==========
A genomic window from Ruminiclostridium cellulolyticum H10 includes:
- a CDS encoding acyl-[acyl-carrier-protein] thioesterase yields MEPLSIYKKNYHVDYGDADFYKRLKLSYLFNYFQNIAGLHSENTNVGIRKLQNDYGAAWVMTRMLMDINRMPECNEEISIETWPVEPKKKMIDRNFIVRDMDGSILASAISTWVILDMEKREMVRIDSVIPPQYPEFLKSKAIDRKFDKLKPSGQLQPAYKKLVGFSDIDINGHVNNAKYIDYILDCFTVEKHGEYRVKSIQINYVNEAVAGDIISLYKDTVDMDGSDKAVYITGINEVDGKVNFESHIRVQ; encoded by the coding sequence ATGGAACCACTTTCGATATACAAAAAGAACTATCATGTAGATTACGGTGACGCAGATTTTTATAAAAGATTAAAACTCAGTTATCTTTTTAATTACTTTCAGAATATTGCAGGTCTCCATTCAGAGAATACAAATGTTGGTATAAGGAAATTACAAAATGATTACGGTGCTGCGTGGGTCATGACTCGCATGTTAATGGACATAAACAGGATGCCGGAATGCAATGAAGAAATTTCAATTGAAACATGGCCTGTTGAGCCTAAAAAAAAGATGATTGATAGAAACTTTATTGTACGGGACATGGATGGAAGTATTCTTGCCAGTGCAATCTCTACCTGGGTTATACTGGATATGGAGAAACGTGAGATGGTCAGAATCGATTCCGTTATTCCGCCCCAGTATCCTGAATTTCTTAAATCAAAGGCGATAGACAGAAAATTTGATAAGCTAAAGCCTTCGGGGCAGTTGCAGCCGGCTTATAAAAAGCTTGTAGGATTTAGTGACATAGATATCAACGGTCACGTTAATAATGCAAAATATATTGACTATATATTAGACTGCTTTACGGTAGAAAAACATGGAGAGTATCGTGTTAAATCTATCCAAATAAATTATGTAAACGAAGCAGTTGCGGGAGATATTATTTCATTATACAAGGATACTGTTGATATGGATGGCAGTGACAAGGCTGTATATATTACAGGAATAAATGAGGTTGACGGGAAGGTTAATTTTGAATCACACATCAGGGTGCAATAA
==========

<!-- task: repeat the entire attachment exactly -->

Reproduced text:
A genomic window from Ruminiclostridium cellulolyticum H10 includes:
- a CDS encoding acyl-[acyl-carrier-protein] thioesterase yields MEPLSIYKKNYHVDYGDADFYKRLKLSYLFNYFQNIAGLHSENTNVGIRKLQNDYGAAWVMTRMLMDINRMPECNEEISIETWPVEPKKKMIDRNFIVRDMDGSILASAISTWVILDMEKREMVRIDSVIPPQYPEFLKSKAIDRKFDKLKPSGQLQPAYKKLVGFSDIDINGHVNNAKYIDYILDCFTVEKHGEYRVKSIQINYVNEAVAGDIISLYKDTVDMDGSDKAVYITGINEVDGKVNFESHIRVQ; encoded by the coding sequence ATGGAACCACTTTCGATATACAAAAAGAACTATCATGTAGATTACGGTGACGCAGATTTTTATAAAAGATTAAAACTCAGTTATCTTTTTAATTACTTTCAGAATATTGCAGGTCTCCATTCAGAGAATACAAATGTTGGTATAAGGAAATTACAAAATGATTACGGTGCTGCGTGGGTCATGACTCGCATGTTAATGGACATAAACAGGATGCCGGAATGCAATGAAGAAATTTCAATTGAAACATGGCCTGTTGAGCCTAAAAAAAAGATGATTGATAGAAACTTTATTGTACGGGACATGGATGGAAGTATTCTTGCCAGTGCAATCTCTACCTGGGTTATACTGGATATGGAGAAACGTGAGATGGTCAGAATCGATTCCGTTATTCCGCCCCAGTATCCTGAATTTCTTAAATCAAAGGCGATAGACAGAAAATTTGATAAGCTAAAGCCTTCGGGGCAGTTGCAGCCGGCTTATAAAAAGCTTGTAGGATTTAGTGACATAGATATCAACGGTCACGTTAATAATGCAAAATATATTGACTATATATTAGACTGCTTTACGGTAGAAAAACATGGAGAGTATCGTGTTAAATCTATCCAAATAAATTATGTAAACGAAGCAGTTGCGGGAGATATTATTTCATTATACAAGGATACTGTTGATATGGATGGCAGTGACAAGGCTGTATATATTACAGGAATAAATGAGGTTGACGGGAAGGTTAATTTTGAATCACACATCAGGGTGCAATAA